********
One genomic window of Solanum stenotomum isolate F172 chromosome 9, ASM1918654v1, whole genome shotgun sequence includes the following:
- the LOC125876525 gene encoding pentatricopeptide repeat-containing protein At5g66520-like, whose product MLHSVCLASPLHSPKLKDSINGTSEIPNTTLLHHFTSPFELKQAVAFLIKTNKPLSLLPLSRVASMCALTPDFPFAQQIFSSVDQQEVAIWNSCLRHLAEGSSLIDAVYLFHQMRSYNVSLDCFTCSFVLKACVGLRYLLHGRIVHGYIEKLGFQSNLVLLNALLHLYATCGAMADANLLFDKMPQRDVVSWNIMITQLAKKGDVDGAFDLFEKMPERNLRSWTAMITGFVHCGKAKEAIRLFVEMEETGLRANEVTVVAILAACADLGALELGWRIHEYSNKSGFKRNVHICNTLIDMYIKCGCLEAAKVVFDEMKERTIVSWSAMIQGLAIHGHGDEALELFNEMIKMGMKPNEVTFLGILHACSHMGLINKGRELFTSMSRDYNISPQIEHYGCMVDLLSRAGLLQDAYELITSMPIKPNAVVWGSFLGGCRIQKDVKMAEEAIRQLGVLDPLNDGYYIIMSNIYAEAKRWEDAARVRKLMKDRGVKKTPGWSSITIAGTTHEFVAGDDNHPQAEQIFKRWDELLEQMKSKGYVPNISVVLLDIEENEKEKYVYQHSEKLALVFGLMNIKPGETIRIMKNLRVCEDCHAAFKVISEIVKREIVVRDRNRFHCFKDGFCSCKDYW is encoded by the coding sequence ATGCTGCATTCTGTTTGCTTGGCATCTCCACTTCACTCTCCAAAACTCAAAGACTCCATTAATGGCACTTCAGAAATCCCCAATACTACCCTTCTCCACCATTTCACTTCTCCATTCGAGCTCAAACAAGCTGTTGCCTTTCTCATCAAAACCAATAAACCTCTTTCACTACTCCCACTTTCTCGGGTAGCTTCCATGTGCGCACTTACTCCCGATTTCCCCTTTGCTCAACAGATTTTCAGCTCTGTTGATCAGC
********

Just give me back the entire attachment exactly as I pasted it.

One genomic window of Solanum stenotomum isolate F172 chromosome 9, ASM1918654v1, whole genome shotgun sequence includes the following:
- the LOC125876525 gene encoding pentatricopeptide repeat-containing protein At5g66520-like, whose product MLHSVCLASPLHSPKLKDSINGTSEIPNTTLLHHFTSPFELKQAVAFLIKTNKPLSLLPLSRVASMCALTPDFPFAQQIFSSVDQQEVAIWNSCLRHLAEGSSLIDAVYLFHQMRSYNVSLDCFTCSFVLKACVGLRYLLHGRIVHGYIEKLGFQSNLVLLNALLHLYATCGAMADANLLFDKMPQRDVVSWNIMITQLAKKGDVDGAFDLFEKMPERNLRSWTAMITGFVHCGKAKEAIRLFVEMEETGLRANEVTVVAILAACADLGALELGWRIHEYSNKSGFKRNVHICNTLIDMYIKCGCLEAAKVVFDEMKERTIVSWSAMIQGLAIHGHGDEALELFNEMIKMGMKPNEVTFLGILHACSHMGLINKGRELFTSMSRDYNISPQIEHYGCMVDLLSRAGLLQDAYELITSMPIKPNAVVWGSFLGGCRIQKDVKMAEEAIRQLGVLDPLNDGYYIIMSNIYAEAKRWEDAARVRKLMKDRGVKKTPGWSSITIAGTTHEFVAGDDNHPQAEQIFKRWDELLEQMKSKGYVPNISVVLLDIEENEKEKYVYQHSEKLALVFGLMNIKPGETIRIMKNLRVCEDCHAAFKVISEIVKREIVVRDRNRFHCFKDGFCSCKDYW is encoded by the coding sequence ATGCTGCATTCTGTTTGCTTGGCATCTCCACTTCACTCTCCAAAACTCAAAGACTCCATTAATGGCACTTCAGAAATCCCCAATACTACCCTTCTCCACCATTTCACTTCTCCATTCGAGCTCAAACAAGCTGTTGCCTTTCTCATCAAAACCAATAAACCTCTTTCACTACTCCCACTTTCTCGGGTAGCTTCCATGTGCGCACTTACTCCCGATTTCCCCTTTGCTCAACAGATTTTCAGCTCTGTTGATCAGC